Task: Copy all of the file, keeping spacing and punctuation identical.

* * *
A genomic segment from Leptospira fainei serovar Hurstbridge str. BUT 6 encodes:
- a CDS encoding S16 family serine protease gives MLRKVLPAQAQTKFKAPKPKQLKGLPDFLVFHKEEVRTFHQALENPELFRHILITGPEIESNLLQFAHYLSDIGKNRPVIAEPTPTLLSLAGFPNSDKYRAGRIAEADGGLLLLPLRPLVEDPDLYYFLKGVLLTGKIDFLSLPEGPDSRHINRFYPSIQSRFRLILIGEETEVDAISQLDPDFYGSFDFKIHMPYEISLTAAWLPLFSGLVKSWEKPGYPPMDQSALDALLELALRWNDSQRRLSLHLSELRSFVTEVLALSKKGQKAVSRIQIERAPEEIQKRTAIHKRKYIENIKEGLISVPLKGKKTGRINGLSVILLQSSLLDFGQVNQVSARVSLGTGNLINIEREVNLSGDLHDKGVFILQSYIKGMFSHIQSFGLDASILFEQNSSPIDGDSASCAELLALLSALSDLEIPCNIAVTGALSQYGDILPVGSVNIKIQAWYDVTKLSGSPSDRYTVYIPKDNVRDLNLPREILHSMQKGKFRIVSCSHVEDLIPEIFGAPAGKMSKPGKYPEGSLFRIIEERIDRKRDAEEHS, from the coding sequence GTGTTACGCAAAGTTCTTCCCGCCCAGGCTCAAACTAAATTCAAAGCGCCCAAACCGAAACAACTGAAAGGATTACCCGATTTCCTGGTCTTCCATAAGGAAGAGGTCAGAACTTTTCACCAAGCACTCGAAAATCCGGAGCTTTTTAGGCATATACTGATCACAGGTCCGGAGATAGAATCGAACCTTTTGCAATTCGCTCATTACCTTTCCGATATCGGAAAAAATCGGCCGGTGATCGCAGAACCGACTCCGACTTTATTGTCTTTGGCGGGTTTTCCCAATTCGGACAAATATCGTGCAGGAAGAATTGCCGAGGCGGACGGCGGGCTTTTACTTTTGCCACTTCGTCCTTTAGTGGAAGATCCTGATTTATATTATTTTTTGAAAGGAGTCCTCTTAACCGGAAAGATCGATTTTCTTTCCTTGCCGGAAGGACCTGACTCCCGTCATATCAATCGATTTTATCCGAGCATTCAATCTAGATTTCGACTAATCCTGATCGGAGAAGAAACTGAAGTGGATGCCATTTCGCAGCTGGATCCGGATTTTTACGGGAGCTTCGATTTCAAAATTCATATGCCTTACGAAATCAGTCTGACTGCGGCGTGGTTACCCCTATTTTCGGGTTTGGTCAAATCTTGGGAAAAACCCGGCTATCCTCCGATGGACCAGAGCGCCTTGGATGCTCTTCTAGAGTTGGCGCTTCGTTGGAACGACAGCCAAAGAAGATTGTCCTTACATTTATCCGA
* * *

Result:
A genomic segment from Leptospira fainei serovar Hurstbridge str. BUT 6 encodes:
- a CDS encoding S16 family serine protease gives MLRKVLPAQAQTKFKAPKPKQLKGLPDFLVFHKEEVRTFHQALENPELFRHILITGPEIESNLLQFAHYLSDIGKNRPVIAEPTPTLLSLAGFPNSDKYRAGRIAEADGGLLLLPLRPLVEDPDLYYFLKGVLLTGKIDFLSLPEGPDSRHINRFYPSIQSRFRLILIGEETEVDAISQLDPDFYGSFDFKIHMPYEISLTAAWLPLFSGLVKSWEKPGYPPMDQSALDALLELALRWNDSQRRLSLHLSELRSFVTEVLALSKKGQKAVSRIQIERAPEEIQKRTAIHKRKYIENIKEGLISVPLKGKKTGRINGLSVILLQSSLLDFGQVNQVSARVSLGTGNLINIEREVNLSGDLHDKGVFILQSYIKGMFSHIQSFGLDASILFEQNSSPIDGDSASCAELLALLSALSDLEIPCNIAVTGALSQYGDILPVGSVNIKIQAWYDVTKLSGSPSDRYTVYIPKDNVRDLNLPREILHSMQKGKFRIVSCSHVEDLIPEIFGAPAGKMSKPGKYPEGSLFRIIEERIDRKRDAEEHS, from the coding sequence GTGTTACGCAAAGTTCTTCCCGCCCAGGCTCAAACTAAATTCAAAGCGCCCAAACCGAAACAACTGAAAGGATTACCCGATTTCCTGGTCTTCCATAAGGAAGAGGTCAGAACTTTTCACCAAGCACTCGAAAATCCGGAGCTTTTTAGGCATATACTGATCACAGGTCCGGAGATAGAATCGAACCTTTTGCAATTCGCTCATTACCTTTCCGATATCGGAAAAAATCGGCCGGTGATCGCAGAACCGACTCCGACTTTATTGTCTTTGGCGGGTTTTCCCAATTCGGACAAATATCGTGCAGGAAGAATTGCCGAGGCGGACGGCGGGCTTTTACTTTTGCCACTTCGTCCTTTAGTGGAAGATCCTGATTTATATTATTTTTTGAAAGGAGTCCTCTTAACCGGAAAGATCGATTTTCTTTCCTTGCCGGAAGGACCTGACTCCCGTCATATCAATCGATTTTATCCGAGCATTCAATCTAGATTTCGACTAATCCTGATCGGAGAAGAAACTGAAGTGGATGCCATTTCGCAGCTGGATCCGGATTTTTACGGGAGCTTCGATTTCAAAATTCATATGCCTTACGAAATCAGTCTGACTGCGGCGTGGTTACCCCTATTTTCGGGTTTGGTCAAATCTTGGGAAAAACCCGGCTATCCTCCGATGGACCAGAGCGCCTTGGATGCTCTTCTAGAGTTGGCGCTTCGTTGGAACGACAGCCAAAGAAGATTGTCCTTACATTTATCCGA